In calculus, differentiation is a method of finding the derivative of a function. The derivative of a function basically represents the slope in a graph. For example, the slope of a line 3x is 3. The slope of a constant value is zero; thus, it will be parallel to either of the axes. Some of the common functions whose derivatives are evaluated are square root, trigonometric functions, line, etc.Â

For all the functions, we cannot apply the same method to find the derivatives. For example, finding the derivative of a **continuous function** that is continuously differentiable at every point.Â Therefore, there are certain rules that are used to find these derivatives, which we will be discussing here.

## What are the Rules of Differentiation?

The rules to find the derivatives of a function are:

- Power Rule
- Sum Rule
- Difference Rule
- Product Rule
- Quotient Rule
- Chain Rule

Let us discuss these rules one by one.

## Power Rule

According to this rule, if the function is x is a variable that is raised to a power n, then the differentiation of x raised to the power n is given by:

(d/dx)x^{n} = nx^{n-1}

Let us understand by an example.

Suppose function f (x) = x^{4}

Differentiating f with respect to x we get;

fâ€™(x) = 4x^{4-1} = 4x^{3}

## Sum Rule of Differentiation

As per the sum rule, the derivative of the sum of any two functions is equal to the sum of the derivative of individual functions.

If f(x)=u(x) + v(x), then;

f'(x) = u'(x) + v'(x)

We can solve an example to understand this rule.

Example: f(x) = x^{2} + 2x

Differentiating f(x) with respect to x, we get;

fâ€™(x) = d/dx (x^{2} + 2x)

fâ€™(x) = 2x + 2 = 2(x+1)

## Difference Rule of Differentiation

The difference rule is the same as the sum rule for differentiation. The derivative of the differentiation of two functions will be equal to the difference of the derivative of the individual function.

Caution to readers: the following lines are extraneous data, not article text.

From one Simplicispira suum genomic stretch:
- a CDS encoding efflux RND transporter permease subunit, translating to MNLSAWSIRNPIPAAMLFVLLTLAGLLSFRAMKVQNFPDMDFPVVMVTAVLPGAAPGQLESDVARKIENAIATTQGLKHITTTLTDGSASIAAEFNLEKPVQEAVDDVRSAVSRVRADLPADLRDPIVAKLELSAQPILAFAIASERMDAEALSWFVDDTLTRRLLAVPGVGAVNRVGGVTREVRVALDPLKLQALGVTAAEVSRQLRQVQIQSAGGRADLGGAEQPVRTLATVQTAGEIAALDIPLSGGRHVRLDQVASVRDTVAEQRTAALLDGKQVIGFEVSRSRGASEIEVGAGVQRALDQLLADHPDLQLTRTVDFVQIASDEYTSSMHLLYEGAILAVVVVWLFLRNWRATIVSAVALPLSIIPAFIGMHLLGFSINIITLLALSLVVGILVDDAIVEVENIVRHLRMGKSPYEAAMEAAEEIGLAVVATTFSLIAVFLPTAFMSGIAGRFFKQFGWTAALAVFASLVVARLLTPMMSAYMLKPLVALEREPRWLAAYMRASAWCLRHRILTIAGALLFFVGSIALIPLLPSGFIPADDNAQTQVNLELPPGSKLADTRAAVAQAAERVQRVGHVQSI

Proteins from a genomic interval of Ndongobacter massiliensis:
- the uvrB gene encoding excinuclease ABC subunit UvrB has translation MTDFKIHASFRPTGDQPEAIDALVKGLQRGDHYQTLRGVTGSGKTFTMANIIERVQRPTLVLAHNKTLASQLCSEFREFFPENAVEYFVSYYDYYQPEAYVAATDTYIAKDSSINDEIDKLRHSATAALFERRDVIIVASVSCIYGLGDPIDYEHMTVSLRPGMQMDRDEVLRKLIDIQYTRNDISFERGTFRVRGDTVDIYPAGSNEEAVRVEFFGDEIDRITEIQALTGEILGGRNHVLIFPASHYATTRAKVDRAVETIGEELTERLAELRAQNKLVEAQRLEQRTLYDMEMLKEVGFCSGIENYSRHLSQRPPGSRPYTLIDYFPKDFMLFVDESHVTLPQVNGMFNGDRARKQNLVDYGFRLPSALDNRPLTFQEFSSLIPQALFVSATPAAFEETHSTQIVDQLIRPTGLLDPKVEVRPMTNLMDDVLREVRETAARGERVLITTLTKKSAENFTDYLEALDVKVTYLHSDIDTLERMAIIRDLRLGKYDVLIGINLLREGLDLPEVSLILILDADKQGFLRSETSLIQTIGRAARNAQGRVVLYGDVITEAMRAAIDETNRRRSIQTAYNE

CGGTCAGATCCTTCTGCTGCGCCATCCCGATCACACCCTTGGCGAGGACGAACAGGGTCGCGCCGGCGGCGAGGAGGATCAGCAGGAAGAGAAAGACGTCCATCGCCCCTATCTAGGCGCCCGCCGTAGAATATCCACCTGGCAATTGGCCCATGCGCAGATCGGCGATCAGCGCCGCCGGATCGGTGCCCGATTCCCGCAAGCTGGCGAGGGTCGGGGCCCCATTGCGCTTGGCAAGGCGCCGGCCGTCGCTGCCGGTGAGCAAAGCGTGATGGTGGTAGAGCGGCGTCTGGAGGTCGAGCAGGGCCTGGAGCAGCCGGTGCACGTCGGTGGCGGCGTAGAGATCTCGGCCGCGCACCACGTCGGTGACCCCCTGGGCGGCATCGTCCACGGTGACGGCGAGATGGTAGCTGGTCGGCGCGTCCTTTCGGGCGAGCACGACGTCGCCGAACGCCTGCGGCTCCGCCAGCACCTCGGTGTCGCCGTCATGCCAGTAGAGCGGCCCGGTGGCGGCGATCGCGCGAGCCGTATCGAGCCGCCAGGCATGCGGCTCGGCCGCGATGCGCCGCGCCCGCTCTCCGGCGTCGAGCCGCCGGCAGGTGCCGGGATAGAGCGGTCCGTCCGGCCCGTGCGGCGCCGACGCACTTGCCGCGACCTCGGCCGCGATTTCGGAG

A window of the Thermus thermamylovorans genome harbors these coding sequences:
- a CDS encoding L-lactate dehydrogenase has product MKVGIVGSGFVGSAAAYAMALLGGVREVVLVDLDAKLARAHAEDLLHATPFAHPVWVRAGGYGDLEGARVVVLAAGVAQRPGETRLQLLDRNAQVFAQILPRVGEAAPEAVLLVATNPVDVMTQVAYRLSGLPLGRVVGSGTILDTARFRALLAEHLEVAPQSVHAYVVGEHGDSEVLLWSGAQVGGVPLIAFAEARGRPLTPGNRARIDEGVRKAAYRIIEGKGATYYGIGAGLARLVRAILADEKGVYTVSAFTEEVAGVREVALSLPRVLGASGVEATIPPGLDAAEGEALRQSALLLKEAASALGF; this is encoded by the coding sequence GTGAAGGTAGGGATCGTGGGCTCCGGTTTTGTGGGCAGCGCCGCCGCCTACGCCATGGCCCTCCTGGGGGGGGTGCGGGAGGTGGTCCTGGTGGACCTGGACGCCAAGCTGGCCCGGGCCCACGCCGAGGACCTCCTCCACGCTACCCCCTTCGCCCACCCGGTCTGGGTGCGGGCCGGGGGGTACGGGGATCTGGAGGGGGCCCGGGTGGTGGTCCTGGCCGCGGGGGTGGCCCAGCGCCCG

If f(x)=u(x) â€“ v(x), then;

f'(x) = u'(x) â€“ v'(x)

## Product Rule of Differentiation

If f(x) is a function that is product of any two functions u(x) and v(x), such that;

f(x) =Â u(x)Ã—v(x),Â

Then the derivative of function f(x) is given by:

fâ€²(x) = uâ€²(x) Ã— v(x) + u(x) Ã— vâ€²(x)

Example: Find the derivative of 2x (x^{2})

Let f(x) = 2x (x^{2})

Differentiating f(x), w.r.t x, we get;

fâ€™(x) = d/dx (2x.(x^{2}))

= d/dx(2x) (x^{2}) + 2x d/dx (x^{2})

= 2.x^{2} + 2x (2x)

= 2x^{2} + 4x^{2}

= 6x^{2}

## Quotient Rule of Differentiation

According to the quotient rule, if f(x) is a function, such that;

f(x) = u(x)/v(x)

Then the derivative of f(x) is given by:

fâ€™(x) = [uâ€™(x)v(x) â€“ u(x)vâ€™(x)]/v(x)^{2}

## Chain Rule of Differentiation

This rule is used for composite functions. A composite function is a function that is written inside another function. Suppose, y = f(x) = g(u) and if u = h(x), then as per the **chain rule**.

dy/dx = (dy/du) Ã— (du/dx)

Example: Derivative of d/dx (1/cosx)

Let,

g(x) = cos

f(g) = 1/g(x)

Now as per chain rule;

derivative of f(g(x)) = fâ€™(g(x))gâ€™(x)

fâ€™g(x) = -1/g^{2}

gâ€™(x) = -sin x

(1/cos(x))â€™ = -1/g(x)^{2} (-sin(x)

= sin x/cos^{2}x

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